"I say, Jeeves, I was just about to slap on some of the jolly old lotion, but I can't seem to lay my digits on my Signoricci or my Bowling Green, my Marlborough or my Blenheim Bouquet. Have you seen them?"
"Indeed I have, sir. I last saw them when I placed them in the rubbish, where I thought it best to deposit them."
"But, dash it all, Jeeves, those are all deucedly fine scents - essence of the Englishman, skylarks and summer, flannelled fools, country house japes, sauntering through Mayfair with Biffy Montague-Evans, etc."
"Fine scents indeed, sir, but I fear they all rather fade into insignificance compared with the discontinued and virtually unattainable Cotswold by Dukes of Pall Mall, a bottle of which I have just placed on your dressing table."
"Cotswold? Dukes of Pall Mall? Never heard of it. Where did you get it, Jeeves?"
"Well, sir, I believe we owe thanks to the estimable Mr. Good-Life for making it known to Basenotes and for writing a first and excellent review. It so happens that I have managed to secrete a few bottles of this elixir away for my personal use and so it seemed a tad churlish to deny my employer a taste of this olfactory delight. It really does constitute a zenith of unpretentious citrus perfection - pure, unalloyed, simultaneously soothing and uplifting, a veritable epitome of skylarks and summer, flannelled fools, and rolling English hills. And yet there is more. Through some extraordinary artistry, Dukes of Pall Mall succeeded in giving to Cotswold an intricate developing theme that would make most niche perfumiers gnash their teeth with envy. For, melting into the citrus, in the most natural and unassuming way, are ' a jasmine base - it contains Yland and other fleur blanche, whilst a hint of woods binds a fragrance that is both embracing and aromatic.' Yet this added dimension - which would surely make Mr. Oscar Wilde blanch with the beauty of it - is blended so perfectly with the dominant citrus tone that it does not jar in the slightest but remains at all times clean, light, and fresh. Thus it achieves the rare feat of pleasing both aesthetes and sportsmen, eccentricity and convention, Mr. Wilde and the Marquis of Queensbury."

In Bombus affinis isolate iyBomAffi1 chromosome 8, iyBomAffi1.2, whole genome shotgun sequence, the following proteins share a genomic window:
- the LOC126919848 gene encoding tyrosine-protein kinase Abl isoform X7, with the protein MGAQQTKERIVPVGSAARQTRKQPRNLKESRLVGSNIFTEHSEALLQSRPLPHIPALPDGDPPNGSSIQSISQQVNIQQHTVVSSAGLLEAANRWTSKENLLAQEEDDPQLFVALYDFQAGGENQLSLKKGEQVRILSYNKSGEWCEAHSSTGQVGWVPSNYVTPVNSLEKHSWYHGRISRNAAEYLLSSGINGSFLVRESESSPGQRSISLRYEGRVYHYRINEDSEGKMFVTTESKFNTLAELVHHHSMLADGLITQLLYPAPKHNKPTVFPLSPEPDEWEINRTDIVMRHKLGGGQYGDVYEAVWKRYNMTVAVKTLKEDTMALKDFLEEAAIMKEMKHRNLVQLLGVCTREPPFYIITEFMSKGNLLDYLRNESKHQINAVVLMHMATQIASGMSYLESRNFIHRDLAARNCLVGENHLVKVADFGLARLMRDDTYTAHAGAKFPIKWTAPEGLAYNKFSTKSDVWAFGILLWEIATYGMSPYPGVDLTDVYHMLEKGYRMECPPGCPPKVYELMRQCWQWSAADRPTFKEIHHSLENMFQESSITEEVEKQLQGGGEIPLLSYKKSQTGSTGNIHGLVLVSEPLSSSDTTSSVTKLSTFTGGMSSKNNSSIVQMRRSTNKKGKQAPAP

"It sounds fairly spiffing, Jeeves, but what if my Aunt Agatha doesn't like it? You know how particular she is. If she doesn't like it, she might cut my allowance."
"I assure you, sir, one whiff of Cotswold and your Aunt Agatha is certain to double your allowance."